The Importance Of Being Arundhati Bhattacharya – Finance Guru Tamal Bandyopadhyay Speaks
On 1st October, State Bank of India (SBI) chief Arundhati Bhattacharya’s tenure was extended by one more year, the announcement coming five days ahead of the end of her three-year term.
It was not entirely unexpected, as SBI is in the process of merging five associate banks with itself as well as the Bharatiya Mahila Bank—launched in 2013 exclusively for economic empowerment of women—and Bhattacharya is probably the most competent person to complete the task. But few would have seen it coming almost a week ahead of her last day in office.
The government is not known for speed when it comes to the appointment of SBI boss. Her predecessor, Pratip Chaudhuri, had to wait for a week even as a managing director (R. Sridharan) was asked to hold the additional charge of chairman. Chaudhuri’s predecessor, O.P. Bhatt, waited for one month to move into the corner room with a managing director (T.S. Bhattacharya) overseeing the state-run bank’s operations (not as interim chairman, though).
The current SBI chief surprised us on many counts. In SBI’s 211-year history, Bhattacharya is the first woman boss. Hers is also the first instance of an SBI chief getting an extension after the age of 60. She had a fixed three-year term as chairman, exceeding the retirement age (60) but this is not the first such instance in SBI. Bureaucrat D.N. Ghosh was given a four-year term in the second half of the 1980s, exceeding the retirement age.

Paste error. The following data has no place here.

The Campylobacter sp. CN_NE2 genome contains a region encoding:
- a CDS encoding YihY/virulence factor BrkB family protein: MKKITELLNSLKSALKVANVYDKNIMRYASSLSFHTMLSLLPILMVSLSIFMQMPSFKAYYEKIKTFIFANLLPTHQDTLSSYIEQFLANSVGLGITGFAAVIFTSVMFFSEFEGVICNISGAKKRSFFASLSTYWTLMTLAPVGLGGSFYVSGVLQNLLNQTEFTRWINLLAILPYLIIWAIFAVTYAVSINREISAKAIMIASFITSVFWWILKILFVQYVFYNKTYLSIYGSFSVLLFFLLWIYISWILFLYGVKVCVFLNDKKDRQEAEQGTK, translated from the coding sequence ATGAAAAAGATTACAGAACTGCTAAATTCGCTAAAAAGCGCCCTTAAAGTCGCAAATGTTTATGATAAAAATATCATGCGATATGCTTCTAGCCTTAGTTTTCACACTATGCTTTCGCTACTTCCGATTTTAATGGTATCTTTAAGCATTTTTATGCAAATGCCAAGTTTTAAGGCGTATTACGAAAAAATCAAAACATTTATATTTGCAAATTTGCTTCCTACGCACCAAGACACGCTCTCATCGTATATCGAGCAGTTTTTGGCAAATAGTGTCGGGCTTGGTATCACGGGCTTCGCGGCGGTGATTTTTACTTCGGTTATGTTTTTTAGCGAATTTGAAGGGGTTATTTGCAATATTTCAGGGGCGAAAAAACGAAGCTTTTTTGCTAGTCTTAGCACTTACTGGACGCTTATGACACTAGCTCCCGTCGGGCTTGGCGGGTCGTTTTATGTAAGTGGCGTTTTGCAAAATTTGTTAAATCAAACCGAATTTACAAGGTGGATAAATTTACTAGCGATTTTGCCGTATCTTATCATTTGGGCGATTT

Similarly, getting an extended term also is not entirely new. R.K. Talwar, the youngest and one of the most efficient chairmen SBI has ever had, got a two-year extension after a three-year term. In her move to the top, she superseded three senior colleagues, but again, that’s not new.
She calls herself chairman of the bank—not chairperson—but one doesn’t need to read too much into it. On assuming office, she printed her business cards as chairperson but the bank’s legal department advised her against it as the SBI Act does not have any provision for a chairperson.
When she joined the bank as a probationary officer in 1977, less than 20% of the new officers were women. The figure has doubled now but the percentage is still lower than many of SBI’s private sector peers—among officers, it’s about 17% and among all employees, about 23%.
She is not fatigued even after spending four decades in SBI as she does not treat her career as one job in one bank but a dozen jobs with different challenges—ranging from working at the foreign exchange wing in Kolkata to a stint in the US and retail banking, corporate banking, treasury, new business, human resources, investment banking in Mumbai and, finally, the assignment of the bank’s chief financial officer before moving to the corner room.
How has been her report card as chairman? Since she took over in October 2013, it will be fair to look at the bank’s financials in the September 2013 quarter and the June 2016 quarter (SBI is yet to announce its September 2016 earnings).
Let’s focus on two key parameters: business and bad loans over the last three years, and compare SBI with its peers—two each in public and private sectors—Bank of Baroda (BoB), Punjab National Bank (PNB), HDFC Bank Ltd and ICICI Bank Ltd.